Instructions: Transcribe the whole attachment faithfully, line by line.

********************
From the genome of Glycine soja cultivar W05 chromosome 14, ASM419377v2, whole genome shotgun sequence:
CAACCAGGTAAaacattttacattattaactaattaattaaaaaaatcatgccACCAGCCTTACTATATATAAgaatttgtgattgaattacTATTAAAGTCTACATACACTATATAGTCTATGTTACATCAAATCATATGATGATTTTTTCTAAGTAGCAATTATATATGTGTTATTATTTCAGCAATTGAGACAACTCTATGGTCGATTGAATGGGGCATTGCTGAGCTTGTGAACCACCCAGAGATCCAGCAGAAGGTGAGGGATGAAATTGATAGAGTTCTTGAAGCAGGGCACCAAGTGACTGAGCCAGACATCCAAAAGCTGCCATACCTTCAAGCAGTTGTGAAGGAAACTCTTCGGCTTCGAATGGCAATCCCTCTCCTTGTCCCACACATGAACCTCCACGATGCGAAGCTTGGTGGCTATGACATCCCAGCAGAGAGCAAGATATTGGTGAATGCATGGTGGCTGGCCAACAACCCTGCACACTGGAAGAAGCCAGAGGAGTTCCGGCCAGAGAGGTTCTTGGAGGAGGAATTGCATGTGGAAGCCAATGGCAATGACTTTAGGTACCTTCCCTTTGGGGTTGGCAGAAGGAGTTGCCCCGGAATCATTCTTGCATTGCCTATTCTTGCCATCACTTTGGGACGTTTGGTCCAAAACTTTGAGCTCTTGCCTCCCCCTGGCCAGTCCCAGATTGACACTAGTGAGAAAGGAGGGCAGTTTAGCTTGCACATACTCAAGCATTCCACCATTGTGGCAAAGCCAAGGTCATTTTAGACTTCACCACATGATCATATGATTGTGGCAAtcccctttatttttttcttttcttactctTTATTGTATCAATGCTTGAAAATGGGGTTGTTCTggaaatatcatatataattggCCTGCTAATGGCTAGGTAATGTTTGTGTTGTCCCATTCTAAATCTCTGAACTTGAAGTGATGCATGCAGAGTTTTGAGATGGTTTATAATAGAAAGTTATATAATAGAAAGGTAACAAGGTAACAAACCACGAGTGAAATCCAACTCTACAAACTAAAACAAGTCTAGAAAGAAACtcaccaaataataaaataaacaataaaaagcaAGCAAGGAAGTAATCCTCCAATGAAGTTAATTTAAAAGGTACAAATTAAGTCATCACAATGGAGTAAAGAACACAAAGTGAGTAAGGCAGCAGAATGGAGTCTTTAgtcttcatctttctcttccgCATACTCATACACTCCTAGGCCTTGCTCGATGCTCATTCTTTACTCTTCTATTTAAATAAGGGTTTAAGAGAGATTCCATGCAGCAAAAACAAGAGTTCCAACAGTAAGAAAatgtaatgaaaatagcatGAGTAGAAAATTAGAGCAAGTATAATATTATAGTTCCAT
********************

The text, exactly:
From the genome of Glycine soja cultivar W05 chromosome 14, ASM419377v2, whole genome shotgun sequence:
CAACCAGGTAAaacattttacattattaactaattaattaaaaaaatcatgccACCAGCCTTACTATATATAAgaatttgtgattgaattacTATTAAAGTCTACATACACTATATAGTCTATGTTACATCAAATCATATGATGATTTTTTCTAAGTAGCAATTATATATGTGTTATTATTTCAGCAATTGAGACAACTCTATGGTCGATTGAATGGGGCATTGCTGAGCTTGTGAACCACCCAGAGATCCAGCAGAAGGTGAGGGATGAAATTGATAGAGTTCTTGAAGCAGGGCACCAAGTGACTGAGCCAGACATCCAAAAGCTGCCATACCTTCAAGCAGTTGTGAAGGAAACTCTTCGGCTTCGAATGGCAATCCCTCTCCTTGTCCCACACATGAACCTCCACGATGCGAAGCTTGGTGGCTATGACATCCCAGCAGAGAGCAAGATATTGGTGAATGCATGGTGGCTGGCCAACAACCCTGCACACTGGAAGAAGCCAGAGGAGTTCCGGCCAGAGAGGTTCTTGGAGGAGGAATTGCATGTGGAAGCCAATGGCAATGACTTTAGGTACCTTCCCTTTGGGGTTGGCAGAAGGAGTTGCCCCGGAATCATTCTTGCATTGCCTATTCTTGCCATCACTTTGGGACGTTTGGTCCAAAACTTTGAGCTCTTGCCTCCCCCTGGCCAGTCCCAGATTGACACTAGTGAGAAAGGAGGGCAGTTTAGCTTGCACATACTCAAGCATTCCACCATTGTGGCAAAGCCAAGGTCATTTTAGACTTCACCACATGATCATATGATTGTGGCAAtcccctttatttttttcttttcttactctTTATTGTATCAATGCTTGAAAATGGGGTTGTTCTggaaatatcatatataattggCCTGCTAATGGCTAGGTAATGTTTGTGTTGTCCCATTCTAAATCTCTGAACTTGAAGTGATGCATGCAGAGTTTTGAGATGGTTTATAATAGAAAGTTATATAATAGAAAGGTAACAAGGTAACAAACCACGAGTGAAATCCAACTCTACAAACTAAAACAAGTCTAGAAAGAAACtcaccaaataataaaataaacaataaaaagcaAGCAAGGAAGTAATCCTCCAATGAAGTTAATTTAAAAGGTACAAATTAAGTCATCACAATGGAGTAAAGAACACAAAGTGAGTAAGGCAGCAGAATGGAGTCTTTAgtcttcatctttctcttccgCATACTCATACACTCCTAGGCCTTGCTCGATGCTCATTCTTTACTCTTCTATTTAAATAAGGGTTTAAGAGAGATTCCATGCAGCAAAAACAAGAGTTCCAACAGTAAGAAAatgtaatgaaaatagcatGAGTAGAAAATTAGAGCAAGTATAATATTATAGTTCCAT